Facebook announced it uncovered one of the largest troll farms, run by the government of Nicaragua.
The troll operation involved state employees working out of Nicaragua’s postal service, Facebook said.
The company said the effort violated its policy against “Coordinated Inauthentic Behavior.”
One of the most sweeping state-run “troll” operations was taken down this week after researchers uncovered hundreds of accounts linked to the Nicaraguan government that were focused on slandering its political opposition, Facebook announced on Monday.
In a report on “coordinated inauthentic behavior,” researchers said that at least 1,300 accounts on Facebook and Instagram had been removed for being part of an operation targeting critics of President Daniel Ortega and the ruling Sandinista National Liberation Front. The propaganda campaign appears to have launched in April 2018, according to the researchers, coinciding with a broad protest movement against Ortega’s handling of the environment and cuts in social spending.
“This was one of the most cross-governmental troll operations we’ve disrupted to date,” the report said, though it appears to have been primarily operated by state employees “working from the headquarters of the postal service in Managua.”
These government workers did not just stick to platforms run by Facebook, either, with researchers also finding their “media brands” on Tiktok, YouTube, Blogspot, and Telegram. The campaign involved a large number of such brands, some more explicitly partisan than others – “an attempt to flood the Nicaraguan information space with pro-government content, creating the appearance of a vibrant and diverse public debate,” the report said.
One of the websites central to this operation, “Redvolución,” purported to expose “fake news” spread by opponents of the government. However, as this reporter previously covered at The Daily Beast, it spread false stories itself.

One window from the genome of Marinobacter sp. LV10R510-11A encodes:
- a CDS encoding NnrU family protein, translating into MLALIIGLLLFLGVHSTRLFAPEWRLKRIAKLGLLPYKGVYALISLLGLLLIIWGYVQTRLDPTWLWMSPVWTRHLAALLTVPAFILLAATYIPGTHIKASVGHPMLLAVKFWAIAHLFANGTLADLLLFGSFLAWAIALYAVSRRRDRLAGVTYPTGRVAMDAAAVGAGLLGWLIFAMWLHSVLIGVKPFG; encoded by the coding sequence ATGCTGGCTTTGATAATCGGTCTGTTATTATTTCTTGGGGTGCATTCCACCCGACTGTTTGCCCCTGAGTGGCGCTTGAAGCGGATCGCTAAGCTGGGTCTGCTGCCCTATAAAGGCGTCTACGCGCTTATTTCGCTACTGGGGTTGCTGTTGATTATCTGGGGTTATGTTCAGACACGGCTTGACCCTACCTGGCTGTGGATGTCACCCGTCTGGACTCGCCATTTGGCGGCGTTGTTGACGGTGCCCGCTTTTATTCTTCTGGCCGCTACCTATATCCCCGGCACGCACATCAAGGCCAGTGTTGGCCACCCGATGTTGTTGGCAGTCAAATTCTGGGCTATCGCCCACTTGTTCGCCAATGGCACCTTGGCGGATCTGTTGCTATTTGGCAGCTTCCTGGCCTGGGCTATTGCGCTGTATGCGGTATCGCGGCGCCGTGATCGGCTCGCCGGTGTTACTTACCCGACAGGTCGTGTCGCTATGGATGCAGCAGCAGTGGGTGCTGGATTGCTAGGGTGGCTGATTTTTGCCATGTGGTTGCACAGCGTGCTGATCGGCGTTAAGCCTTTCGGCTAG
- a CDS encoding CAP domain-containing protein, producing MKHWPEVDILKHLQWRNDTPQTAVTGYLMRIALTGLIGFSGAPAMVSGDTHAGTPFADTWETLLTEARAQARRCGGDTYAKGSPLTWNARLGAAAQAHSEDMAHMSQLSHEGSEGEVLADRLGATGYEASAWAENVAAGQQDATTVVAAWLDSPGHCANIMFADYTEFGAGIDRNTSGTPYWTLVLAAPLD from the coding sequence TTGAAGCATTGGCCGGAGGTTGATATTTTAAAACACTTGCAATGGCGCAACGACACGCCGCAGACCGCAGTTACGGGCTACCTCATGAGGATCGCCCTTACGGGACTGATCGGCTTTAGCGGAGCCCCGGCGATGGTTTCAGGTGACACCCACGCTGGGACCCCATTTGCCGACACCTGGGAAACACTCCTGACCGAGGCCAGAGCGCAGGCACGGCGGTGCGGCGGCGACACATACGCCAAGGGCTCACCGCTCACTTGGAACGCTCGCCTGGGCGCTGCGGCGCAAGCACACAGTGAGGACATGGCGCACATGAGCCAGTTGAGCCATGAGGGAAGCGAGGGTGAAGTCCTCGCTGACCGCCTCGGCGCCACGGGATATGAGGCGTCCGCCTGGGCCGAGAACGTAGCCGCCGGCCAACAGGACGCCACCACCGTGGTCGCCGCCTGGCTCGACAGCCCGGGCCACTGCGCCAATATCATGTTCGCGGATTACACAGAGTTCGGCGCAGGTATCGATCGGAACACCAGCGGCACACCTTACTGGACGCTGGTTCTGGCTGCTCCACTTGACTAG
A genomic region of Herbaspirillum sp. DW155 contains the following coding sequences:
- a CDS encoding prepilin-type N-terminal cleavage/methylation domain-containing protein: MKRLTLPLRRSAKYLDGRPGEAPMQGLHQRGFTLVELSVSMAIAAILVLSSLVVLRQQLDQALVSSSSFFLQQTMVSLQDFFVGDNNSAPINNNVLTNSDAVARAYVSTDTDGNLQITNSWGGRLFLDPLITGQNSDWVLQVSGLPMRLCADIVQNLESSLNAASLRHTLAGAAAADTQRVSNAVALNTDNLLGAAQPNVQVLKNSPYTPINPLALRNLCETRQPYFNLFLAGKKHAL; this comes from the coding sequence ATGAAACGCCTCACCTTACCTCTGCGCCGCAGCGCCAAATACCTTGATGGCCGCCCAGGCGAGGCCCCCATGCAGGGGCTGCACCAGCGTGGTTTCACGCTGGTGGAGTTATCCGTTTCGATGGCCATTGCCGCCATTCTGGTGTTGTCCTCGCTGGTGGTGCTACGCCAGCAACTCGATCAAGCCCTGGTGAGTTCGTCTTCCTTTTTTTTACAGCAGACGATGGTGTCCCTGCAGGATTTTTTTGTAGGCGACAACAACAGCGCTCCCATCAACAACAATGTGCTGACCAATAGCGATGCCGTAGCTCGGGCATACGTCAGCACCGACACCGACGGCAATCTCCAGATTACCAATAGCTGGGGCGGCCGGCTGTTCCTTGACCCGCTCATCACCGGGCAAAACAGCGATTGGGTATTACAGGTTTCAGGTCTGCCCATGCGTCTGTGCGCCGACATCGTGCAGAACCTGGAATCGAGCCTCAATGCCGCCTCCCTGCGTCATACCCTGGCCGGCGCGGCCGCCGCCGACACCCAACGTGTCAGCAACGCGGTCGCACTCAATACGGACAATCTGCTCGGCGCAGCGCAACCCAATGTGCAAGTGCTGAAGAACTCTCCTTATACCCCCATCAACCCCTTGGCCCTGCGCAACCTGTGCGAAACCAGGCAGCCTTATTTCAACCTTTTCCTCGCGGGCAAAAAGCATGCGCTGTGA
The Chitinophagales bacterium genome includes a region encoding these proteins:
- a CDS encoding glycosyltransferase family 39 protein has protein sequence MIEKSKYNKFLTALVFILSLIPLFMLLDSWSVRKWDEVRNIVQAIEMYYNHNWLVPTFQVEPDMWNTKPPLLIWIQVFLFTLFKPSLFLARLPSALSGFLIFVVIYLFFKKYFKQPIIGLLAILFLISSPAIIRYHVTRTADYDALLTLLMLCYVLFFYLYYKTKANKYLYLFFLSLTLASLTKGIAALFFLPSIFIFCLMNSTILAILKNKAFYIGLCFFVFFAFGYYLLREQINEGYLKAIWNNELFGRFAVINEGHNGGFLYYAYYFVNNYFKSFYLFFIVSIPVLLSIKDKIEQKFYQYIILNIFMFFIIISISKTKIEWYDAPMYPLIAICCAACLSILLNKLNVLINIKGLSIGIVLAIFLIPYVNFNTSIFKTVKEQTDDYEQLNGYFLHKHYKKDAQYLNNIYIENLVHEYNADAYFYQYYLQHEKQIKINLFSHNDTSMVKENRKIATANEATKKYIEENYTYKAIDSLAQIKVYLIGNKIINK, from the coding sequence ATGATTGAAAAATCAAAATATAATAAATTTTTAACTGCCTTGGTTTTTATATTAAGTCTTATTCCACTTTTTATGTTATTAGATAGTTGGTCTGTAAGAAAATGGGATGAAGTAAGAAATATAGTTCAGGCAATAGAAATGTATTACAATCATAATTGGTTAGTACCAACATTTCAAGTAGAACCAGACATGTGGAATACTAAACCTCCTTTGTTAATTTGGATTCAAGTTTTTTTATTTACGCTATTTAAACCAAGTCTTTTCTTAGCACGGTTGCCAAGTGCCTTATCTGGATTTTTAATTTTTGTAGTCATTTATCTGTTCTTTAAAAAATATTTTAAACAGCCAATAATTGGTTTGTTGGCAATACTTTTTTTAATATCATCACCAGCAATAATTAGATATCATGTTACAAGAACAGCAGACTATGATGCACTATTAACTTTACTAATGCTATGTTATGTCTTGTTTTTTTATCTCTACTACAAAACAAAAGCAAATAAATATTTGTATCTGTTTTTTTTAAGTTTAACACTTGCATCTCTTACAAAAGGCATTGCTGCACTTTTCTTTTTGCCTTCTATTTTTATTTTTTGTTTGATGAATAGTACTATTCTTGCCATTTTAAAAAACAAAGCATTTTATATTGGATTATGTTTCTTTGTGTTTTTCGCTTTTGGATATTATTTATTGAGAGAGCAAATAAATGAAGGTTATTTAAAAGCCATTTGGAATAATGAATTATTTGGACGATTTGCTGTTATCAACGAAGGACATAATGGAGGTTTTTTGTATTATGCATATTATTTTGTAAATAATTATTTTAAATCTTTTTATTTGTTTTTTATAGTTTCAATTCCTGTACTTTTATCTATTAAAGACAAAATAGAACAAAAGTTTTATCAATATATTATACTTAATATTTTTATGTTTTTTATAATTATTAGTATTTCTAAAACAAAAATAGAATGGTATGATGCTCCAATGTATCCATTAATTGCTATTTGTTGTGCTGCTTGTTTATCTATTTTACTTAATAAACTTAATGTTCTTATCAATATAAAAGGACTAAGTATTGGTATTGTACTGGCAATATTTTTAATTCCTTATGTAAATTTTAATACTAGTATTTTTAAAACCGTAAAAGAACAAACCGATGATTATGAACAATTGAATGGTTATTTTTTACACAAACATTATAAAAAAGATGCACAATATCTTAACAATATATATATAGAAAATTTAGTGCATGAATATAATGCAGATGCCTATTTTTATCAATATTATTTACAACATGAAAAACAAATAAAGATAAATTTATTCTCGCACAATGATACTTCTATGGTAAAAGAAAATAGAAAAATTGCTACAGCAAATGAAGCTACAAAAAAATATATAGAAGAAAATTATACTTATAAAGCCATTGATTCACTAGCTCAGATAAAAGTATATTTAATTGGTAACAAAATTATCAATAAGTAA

In an effort to slander Ortega’s political opposition, the website was one of several linked to the Nicaraguan government that published a purported “confession” from a popular student protester, Valeska Alemán Sandoval, who had been arrested following a deadly government raid on a church where she and others had sought protection. In the jarringly edited video, Sandoval, clearly under duress, denounces her fellow protesters as thieves, sex workers, and drug addicts.
Although the campaign revealed Monday was largely aimed at a domestic, Nicaraguan audience, it had an international reach. The student protester’s false confession, for example, was circulated by a British supporter of the government, John Perry, who adopted a fake identity to publish commentary on the episode at The Grayzone, a US-based fringe website that has promoted the Ortega government’s line on social unrest in the Central American country.
Sandoval, who renounced her prison confession in an interview with this reporter, later fled Nicaragua to seek asylum in the United States. The Trump administration deported her.
The takedown of the government influence operations comes comes ahead of a November 7 presidential election in Nicaragua. Despite a September poll finding his disapproval rating to be 69%, Ortega is all but certain to remain in office, since his leading critics were barred from running against him. Several were arrested and subject to criminal investigation in the lead-up to the vote.
A one-time revolutionary militant, Ortega first came to power in 1979 as part of a broad coalition, led by the left-wing FSLN, that overthrew a US-backed dictatorship. He was voted out of office in 1990 following a decade-long civil war fueled by the Reagan administration.
In 2006, Ortega returned to power as a new man: avowedly Catholic and with a running mate who had once led the Contras, the US-backed insurgent group that had waged war against his government in the 1980s. He has since consolidated power, eliminating presidential term limits and naming his wife, Rosario Murillo, vice president.
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